Thursday, February 05, 2009
Now is the time to start making changes
As it is becoming increasingly clear that this is going to be the third year in row with below normal rainfall, I have spent a lot of time reviewing the manner in which the media around the state is covering this story. The story varies somewhat from paper to paper if they cover it at all. But, in general, most follow this logic. This is the third year of a drought. The effects are going to be felt most heavily on agriculture. Consumers will feel it in higher prices at the grocery store. Government ought to do something.
(reposted from the Morgan Hill Times... read it there or click Read more!)
This logic makes the assumption that what we are seeing is the low side of a cycle of drought and plenty and we would be OK if we only save more from times of plenty to use later. Even major news service, like Bloomberg, get the economic point. It will cost California Agriculture more than $1 billion and the California Farm Bureau Association estimates that it will cost 40,000 jobs.
I have two problems with this scenario. First, it leaves out a major part of the story, climate change. Then it leaves us with the impression that we can continue doing things in the same manner that we have done them in the past. That might be true if it were not for problem number one.
There is a high probability that what we are experiencing this year will not be viewed as an extraordinary event in the coming year. In fact, it may be the new normal in a warming climate. The impact of that on California Agriculture will be huge if nothing is done. Some farmers are beginning to plan.
Most newspapers do not cover the story in this manner, especially not the major papers in the coastal population centers. The Merced Sun Star emphasized the idea that current conditions may stay around for a long time. In discussing the impact of climate change on water resources, they write that "local land use, development and their impacts on water planning comprise another issue. Today, a collection of interests compete over the same sources of water. The success or failure of local preparations for the impending water crisis will make all the difference."
It seems that most papers can write about water, or global warming, but have not yet grasped that watersheds and the climate are very dynamic, interconnected systems and we can no longer afford to treat them as little boxed problems to solve.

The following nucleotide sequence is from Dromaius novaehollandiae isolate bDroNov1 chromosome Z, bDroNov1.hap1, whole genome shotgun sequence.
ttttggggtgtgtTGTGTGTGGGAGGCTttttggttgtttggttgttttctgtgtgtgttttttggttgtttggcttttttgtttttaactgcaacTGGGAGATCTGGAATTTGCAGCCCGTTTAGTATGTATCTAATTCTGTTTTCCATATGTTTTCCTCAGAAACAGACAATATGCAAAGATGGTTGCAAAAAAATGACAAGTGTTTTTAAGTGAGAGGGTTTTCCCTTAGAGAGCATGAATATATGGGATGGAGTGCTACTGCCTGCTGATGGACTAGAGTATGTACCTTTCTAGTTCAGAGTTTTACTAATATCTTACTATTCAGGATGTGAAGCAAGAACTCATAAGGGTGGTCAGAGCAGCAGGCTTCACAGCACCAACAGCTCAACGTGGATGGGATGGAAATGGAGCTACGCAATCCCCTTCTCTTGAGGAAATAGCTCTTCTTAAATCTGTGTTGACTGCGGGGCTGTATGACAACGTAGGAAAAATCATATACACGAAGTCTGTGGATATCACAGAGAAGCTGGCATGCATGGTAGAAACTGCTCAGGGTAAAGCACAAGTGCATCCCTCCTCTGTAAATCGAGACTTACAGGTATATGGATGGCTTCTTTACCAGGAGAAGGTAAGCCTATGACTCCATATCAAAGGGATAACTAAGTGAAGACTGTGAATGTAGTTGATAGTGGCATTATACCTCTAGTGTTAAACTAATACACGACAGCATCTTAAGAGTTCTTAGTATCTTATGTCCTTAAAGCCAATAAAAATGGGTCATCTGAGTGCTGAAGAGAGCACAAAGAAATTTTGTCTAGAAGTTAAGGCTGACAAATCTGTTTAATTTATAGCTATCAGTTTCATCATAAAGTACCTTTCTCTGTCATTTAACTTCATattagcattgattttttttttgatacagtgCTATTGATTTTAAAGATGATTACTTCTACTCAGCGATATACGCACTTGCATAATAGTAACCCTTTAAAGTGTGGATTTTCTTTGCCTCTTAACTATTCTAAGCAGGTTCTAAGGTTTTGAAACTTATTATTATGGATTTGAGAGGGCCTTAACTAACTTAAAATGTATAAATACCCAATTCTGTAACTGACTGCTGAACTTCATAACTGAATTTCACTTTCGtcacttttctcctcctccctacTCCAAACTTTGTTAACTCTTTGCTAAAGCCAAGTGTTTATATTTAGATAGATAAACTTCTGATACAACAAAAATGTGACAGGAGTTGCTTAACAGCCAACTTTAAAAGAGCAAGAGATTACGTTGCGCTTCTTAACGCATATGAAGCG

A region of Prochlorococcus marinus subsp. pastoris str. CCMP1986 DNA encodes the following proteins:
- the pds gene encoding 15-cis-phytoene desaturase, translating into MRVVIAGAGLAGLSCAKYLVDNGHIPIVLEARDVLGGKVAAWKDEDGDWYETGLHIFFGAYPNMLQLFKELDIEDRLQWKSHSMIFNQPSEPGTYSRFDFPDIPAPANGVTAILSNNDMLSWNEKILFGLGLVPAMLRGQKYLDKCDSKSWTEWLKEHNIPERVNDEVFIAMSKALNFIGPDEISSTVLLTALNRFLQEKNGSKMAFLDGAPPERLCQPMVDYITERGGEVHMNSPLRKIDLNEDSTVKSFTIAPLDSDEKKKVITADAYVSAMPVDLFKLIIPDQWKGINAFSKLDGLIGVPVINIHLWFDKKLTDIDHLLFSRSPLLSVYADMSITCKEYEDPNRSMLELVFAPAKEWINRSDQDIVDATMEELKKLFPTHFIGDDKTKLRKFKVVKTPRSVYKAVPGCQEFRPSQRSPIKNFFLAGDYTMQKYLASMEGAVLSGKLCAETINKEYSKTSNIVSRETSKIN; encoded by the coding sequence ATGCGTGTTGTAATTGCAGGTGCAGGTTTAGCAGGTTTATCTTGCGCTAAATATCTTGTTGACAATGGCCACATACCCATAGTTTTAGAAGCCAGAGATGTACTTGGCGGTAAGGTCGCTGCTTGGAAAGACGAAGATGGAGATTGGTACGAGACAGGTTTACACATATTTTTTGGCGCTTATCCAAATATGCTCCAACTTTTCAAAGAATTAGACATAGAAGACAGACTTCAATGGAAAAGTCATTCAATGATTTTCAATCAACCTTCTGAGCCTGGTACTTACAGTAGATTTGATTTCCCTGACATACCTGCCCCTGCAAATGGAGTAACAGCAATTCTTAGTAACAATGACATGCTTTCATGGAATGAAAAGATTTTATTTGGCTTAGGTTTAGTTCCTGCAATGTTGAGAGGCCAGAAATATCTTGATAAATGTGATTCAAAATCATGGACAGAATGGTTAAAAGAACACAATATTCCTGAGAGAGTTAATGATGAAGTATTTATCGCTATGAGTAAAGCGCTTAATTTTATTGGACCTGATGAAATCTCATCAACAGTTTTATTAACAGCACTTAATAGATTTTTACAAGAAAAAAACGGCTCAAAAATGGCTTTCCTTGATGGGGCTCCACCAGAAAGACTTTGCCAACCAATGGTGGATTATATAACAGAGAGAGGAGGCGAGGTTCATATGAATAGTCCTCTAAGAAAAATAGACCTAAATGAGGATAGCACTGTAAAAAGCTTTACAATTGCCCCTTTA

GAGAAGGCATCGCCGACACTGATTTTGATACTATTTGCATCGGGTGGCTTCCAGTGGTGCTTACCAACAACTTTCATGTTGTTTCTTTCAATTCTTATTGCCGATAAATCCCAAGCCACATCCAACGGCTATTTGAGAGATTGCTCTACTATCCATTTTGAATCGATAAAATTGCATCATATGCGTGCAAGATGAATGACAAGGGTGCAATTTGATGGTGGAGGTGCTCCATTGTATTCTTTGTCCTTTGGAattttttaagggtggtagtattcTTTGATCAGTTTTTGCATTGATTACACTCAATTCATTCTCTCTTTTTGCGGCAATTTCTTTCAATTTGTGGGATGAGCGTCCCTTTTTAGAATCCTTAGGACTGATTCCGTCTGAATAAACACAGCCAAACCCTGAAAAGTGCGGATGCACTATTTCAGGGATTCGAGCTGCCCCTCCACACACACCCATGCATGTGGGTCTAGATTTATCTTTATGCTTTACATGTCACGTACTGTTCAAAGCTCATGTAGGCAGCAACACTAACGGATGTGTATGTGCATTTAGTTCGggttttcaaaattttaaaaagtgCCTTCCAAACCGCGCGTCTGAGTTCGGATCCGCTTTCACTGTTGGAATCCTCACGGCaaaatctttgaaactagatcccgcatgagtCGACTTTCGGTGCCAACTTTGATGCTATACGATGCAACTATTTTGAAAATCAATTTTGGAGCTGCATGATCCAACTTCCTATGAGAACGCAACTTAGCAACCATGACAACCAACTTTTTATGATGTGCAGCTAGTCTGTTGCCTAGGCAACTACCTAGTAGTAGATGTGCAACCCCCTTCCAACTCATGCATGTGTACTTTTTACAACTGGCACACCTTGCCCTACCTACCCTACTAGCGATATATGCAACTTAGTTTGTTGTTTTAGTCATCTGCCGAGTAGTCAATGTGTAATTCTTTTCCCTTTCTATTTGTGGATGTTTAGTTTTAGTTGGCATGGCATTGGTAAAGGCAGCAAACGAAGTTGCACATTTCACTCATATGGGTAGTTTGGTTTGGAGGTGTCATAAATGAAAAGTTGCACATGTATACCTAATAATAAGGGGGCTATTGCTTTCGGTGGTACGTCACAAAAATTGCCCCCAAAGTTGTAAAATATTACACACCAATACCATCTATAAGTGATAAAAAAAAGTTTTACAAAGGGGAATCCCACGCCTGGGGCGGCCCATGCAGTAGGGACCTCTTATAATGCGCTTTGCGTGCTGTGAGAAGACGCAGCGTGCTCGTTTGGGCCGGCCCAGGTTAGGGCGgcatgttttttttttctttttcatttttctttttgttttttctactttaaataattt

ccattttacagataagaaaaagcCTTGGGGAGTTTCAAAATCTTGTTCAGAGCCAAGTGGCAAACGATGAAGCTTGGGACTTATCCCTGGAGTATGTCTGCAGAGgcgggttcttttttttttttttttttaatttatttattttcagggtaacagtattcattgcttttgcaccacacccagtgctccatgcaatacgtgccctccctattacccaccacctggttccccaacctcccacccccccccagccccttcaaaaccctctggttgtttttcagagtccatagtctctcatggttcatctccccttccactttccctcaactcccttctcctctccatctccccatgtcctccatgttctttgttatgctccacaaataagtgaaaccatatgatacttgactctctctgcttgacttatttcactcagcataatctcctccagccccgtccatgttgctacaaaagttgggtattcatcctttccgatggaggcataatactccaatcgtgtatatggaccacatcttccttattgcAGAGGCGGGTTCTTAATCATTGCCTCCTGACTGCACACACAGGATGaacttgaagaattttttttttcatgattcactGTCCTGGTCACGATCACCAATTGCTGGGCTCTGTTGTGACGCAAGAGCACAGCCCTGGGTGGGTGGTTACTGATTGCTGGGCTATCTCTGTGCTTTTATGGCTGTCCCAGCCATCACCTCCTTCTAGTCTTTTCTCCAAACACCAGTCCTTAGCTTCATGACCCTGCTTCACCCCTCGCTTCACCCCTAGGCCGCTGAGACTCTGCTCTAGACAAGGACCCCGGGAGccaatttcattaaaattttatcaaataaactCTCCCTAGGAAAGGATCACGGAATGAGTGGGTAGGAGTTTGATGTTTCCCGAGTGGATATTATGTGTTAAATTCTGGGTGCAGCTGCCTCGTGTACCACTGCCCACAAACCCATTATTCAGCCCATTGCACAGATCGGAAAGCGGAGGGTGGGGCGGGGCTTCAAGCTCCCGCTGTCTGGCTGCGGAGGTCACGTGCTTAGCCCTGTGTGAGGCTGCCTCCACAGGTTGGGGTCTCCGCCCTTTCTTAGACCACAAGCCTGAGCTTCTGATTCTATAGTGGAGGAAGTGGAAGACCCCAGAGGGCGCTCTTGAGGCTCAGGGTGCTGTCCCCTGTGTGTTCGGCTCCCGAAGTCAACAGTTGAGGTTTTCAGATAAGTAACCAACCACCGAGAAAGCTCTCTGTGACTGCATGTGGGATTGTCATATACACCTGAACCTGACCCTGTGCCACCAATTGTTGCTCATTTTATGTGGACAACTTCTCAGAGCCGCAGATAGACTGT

In September, 2008, the Pacific Institute, a Bay Area think tank, published a report that made the case that we can solve our water problems with better management of existing water, especially for agriculture; "More with Less: Agricultural Water Conservation and Efficiency in California - A Special Focus on the Delta."
As the title suggests, it is all about conservation. They got their hands dirty on farms, in irrigation ditches, all over this state before they came to the conclusion that it was possible.
We need, however, to start considering that some farmers may need to grow different crops. At a very simple level, even I have been doing that. We are replacing an olive tree with a jujube for the specific reason that it does well in dry conditions. U.C. Davis is working on a plan for some counties to switch their major crops as the climate changes, adjusting their agriculture to different temperature and water realities.
A public works officials once told me that they did not want to mention water conservation in a good year because then they would not have that tool to fall back on when a drought hits. This type of thinking is the epitome of bureaucratic thinking rather than ecological thinking.
Just like the farmers, we are all going to have to make changes, maybe even lifestyle changes, to ensure that we have the water we need. The days are over when we can assume that our water district will supply whatever water we want whenever we want it.
At least, the Santa Clara Valley Water District has good programs for water efficiency even though they do not promote them enough. Earlier this year, I wrote about taking out lawn and replacing it with a combination of pavers and bark. The project is completed and I have my rebate check safely in the bank. The only complaint that I had was the fact that it took too long to process the check after I submitted my paperwork and had the final inspection. Otherwise, the only pain was in my arms from carrying all of those pavers.
Finally, I would have to say that Congressman Jerry McNerney 'gets it." He introduced The Healthy Communities Water Supply Act, H.R. 700.
According to his press release, this act "will authorize $250 million - double the 2007 proposed authorization - in funding for projects that increase the usable water supply by encouraging innovation in water conservation, recharge, recycling, reuse, and reclamation."
One by one, we are all going to have to make changes and now is the time to start.